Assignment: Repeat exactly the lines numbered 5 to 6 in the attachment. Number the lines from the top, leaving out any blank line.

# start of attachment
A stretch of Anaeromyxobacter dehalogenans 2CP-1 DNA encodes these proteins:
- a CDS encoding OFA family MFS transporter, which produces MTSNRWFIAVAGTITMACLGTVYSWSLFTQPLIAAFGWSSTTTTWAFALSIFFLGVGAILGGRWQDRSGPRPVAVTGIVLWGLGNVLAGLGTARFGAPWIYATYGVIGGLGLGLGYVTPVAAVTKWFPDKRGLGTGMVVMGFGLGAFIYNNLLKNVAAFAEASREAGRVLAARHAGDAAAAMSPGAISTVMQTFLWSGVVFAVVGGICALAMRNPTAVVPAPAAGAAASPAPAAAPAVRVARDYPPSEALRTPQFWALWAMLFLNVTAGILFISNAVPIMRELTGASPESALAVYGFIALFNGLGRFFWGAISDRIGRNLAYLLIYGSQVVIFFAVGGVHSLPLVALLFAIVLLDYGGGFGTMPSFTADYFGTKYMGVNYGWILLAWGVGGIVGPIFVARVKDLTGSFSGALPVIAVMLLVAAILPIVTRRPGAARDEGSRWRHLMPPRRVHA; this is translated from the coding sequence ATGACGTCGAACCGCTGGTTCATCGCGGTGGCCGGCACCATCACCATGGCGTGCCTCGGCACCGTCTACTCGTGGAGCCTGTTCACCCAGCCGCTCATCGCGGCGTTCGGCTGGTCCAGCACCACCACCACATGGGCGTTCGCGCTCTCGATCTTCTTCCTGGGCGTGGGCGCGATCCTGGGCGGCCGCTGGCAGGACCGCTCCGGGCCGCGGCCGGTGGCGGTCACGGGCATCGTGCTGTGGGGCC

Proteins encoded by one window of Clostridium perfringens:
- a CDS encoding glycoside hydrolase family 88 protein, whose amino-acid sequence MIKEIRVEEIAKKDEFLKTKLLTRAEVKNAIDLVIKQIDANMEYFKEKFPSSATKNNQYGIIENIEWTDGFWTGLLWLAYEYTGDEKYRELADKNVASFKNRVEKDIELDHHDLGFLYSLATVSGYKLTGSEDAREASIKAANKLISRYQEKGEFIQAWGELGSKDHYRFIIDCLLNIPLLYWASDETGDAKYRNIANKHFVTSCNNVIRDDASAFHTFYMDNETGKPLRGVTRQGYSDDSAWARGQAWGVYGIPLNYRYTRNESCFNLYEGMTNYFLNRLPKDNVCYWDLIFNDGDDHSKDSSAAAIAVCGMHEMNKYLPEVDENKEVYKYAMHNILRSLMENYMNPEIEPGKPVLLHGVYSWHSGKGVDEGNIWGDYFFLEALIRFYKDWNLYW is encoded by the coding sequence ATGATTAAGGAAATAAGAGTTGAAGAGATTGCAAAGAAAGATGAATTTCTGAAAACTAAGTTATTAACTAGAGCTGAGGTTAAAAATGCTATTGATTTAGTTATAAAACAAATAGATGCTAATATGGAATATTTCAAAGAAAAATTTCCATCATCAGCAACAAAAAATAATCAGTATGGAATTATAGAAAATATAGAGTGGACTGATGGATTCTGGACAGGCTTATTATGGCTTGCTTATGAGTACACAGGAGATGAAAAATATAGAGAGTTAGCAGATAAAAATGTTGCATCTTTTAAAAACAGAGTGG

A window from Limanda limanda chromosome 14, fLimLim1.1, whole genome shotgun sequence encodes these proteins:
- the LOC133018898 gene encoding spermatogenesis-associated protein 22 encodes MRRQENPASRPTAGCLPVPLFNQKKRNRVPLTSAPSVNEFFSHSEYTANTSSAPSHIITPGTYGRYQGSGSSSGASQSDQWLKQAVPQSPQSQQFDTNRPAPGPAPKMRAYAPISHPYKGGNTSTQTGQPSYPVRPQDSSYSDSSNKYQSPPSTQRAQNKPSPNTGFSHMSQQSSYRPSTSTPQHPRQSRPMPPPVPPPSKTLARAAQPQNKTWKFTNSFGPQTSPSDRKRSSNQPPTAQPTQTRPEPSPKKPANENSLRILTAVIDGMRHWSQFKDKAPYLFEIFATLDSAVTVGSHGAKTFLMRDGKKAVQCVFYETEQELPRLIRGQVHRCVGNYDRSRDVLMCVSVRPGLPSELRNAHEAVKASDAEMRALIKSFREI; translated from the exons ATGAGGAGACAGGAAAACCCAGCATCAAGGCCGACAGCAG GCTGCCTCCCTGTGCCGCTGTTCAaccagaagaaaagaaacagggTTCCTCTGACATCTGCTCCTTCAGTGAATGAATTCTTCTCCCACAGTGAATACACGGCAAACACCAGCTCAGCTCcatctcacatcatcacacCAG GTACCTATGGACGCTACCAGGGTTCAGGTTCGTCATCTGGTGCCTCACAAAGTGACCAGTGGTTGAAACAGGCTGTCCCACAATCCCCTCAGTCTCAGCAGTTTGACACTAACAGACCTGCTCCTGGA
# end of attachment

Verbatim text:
A window from Limanda limanda chromosome 14, fLimLim1.1, whole genome shotgun sequence encodes these proteins:
- the LOC133018898 gene encoding spermatogenesis-associated protein 22 encodes MRRQENPASRPTAGCLPVPLFNQKKRNRVPLTSAPSVNEFFSHSEYTANTSSAPSHIITPGTYGRYQGSGSSSGASQSDQWLKQAVPQSPQSQQFDTNRPAPGPAPKMRAYAPISHPYKGGNTSTQTGQPSYPVRPQDSSYSDSSNKYQSPPSTQRAQNKPSPNTGFSHMSQQSSYRPSTSTPQHPRQSRPMPPPVPPPSKTLARAAQPQNKTWKFTNSFGPQTSPSDRKRSSNQPPTAQPTQTRPEPSPKKPANENSLRILTAVIDGMRHWSQFKDKAPYLFEIFATLDSAVTVGSHGAKTFLMRDGKKAVQCVFYETEQELPRLIRGQVHRCVGNYDRSRDVLMCVSVRPGLPSELRNAHEAVKASDAEMRALIKSFREI; translated from the exons ATGAGGAGACAGGAAAACCCAGCATCAAGGCCGACAGCAG GCTGCCTCCCTGTGCCGCTGTTCAaccagaagaaaagaaacagggTTCCTCTGACATCTGCTCCTTCAGTGAATGAATTCTTCTCCCACAGTGAATACACGGCAAACACCAGCTCAGCTCcatctcacatcatcacacCAG GTACCTATGGACGCTACCAGGGTTCAGGTTCGTCATCTGGTGCCTCACAAAGTGACCAGTGGTTGAAACAGGCTGTCCCACAATCCCCTCAGTCTCAGCAGTTTGACACTAACAGACCTGCTCCTGGA